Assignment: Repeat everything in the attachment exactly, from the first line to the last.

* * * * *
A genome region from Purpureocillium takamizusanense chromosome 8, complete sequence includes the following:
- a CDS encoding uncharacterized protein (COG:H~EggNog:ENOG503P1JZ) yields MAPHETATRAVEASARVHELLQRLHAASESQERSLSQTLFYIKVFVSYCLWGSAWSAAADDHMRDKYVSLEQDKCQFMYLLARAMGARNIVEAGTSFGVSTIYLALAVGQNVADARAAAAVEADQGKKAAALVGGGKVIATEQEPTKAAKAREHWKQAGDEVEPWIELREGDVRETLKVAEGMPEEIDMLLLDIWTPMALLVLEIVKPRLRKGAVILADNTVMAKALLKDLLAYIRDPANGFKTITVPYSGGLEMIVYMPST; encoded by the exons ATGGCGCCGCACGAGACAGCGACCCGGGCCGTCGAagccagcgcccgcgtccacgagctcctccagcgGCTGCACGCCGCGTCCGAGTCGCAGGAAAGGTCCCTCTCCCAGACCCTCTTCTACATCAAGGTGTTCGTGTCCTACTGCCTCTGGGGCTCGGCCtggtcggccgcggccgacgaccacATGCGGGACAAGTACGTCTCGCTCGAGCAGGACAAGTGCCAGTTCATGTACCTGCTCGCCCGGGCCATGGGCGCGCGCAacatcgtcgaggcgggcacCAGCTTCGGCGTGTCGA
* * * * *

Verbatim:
A genome region from Purpureocillium takamizusanense chromosome 8, complete sequence includes the following:
- a CDS encoding uncharacterized protein (COG:H~EggNog:ENOG503P1JZ) yields MAPHETATRAVEASARVHELLQRLHAASESQERSLSQTLFYIKVFVSYCLWGSAWSAAADDHMRDKYVSLEQDKCQFMYLLARAMGARNIVEAGTSFGVSTIYLALAVGQNVADARAAAAVEADQGKKAAALVGGGKVIATEQEPTKAAKAREHWKQAGDEVEPWIELREGDVRETLKVAEGMPEEIDMLLLDIWTPMALLVLEIVKPRLRKGAVILADNTVMAKALLKDLLAYIRDPANGFKTITVPYSGGLEMIVYMPST; encoded by the exons ATGGCGCCGCACGAGACAGCGACCCGGGCCGTCGAagccagcgcccgcgtccacgagctcctccagcgGCTGCACGCCGCGTCCGAGTCGCAGGAAAGGTCCCTCTCCCAGACCCTCTTCTACATCAAGGTGTTCGTGTCCTACTGCCTCTGGGGCTCGGCCtggtcggccgcggccgacgaccacATGCGGGACAAGTACGTCTCGCTCGAGCAGGACAAGTGCCAGTTCATGTACCTGCTCGCCCGGGCCATGGGCGCGCGCAacatcgtcgaggcgggcacCAGCTTCGGCGTGTCGA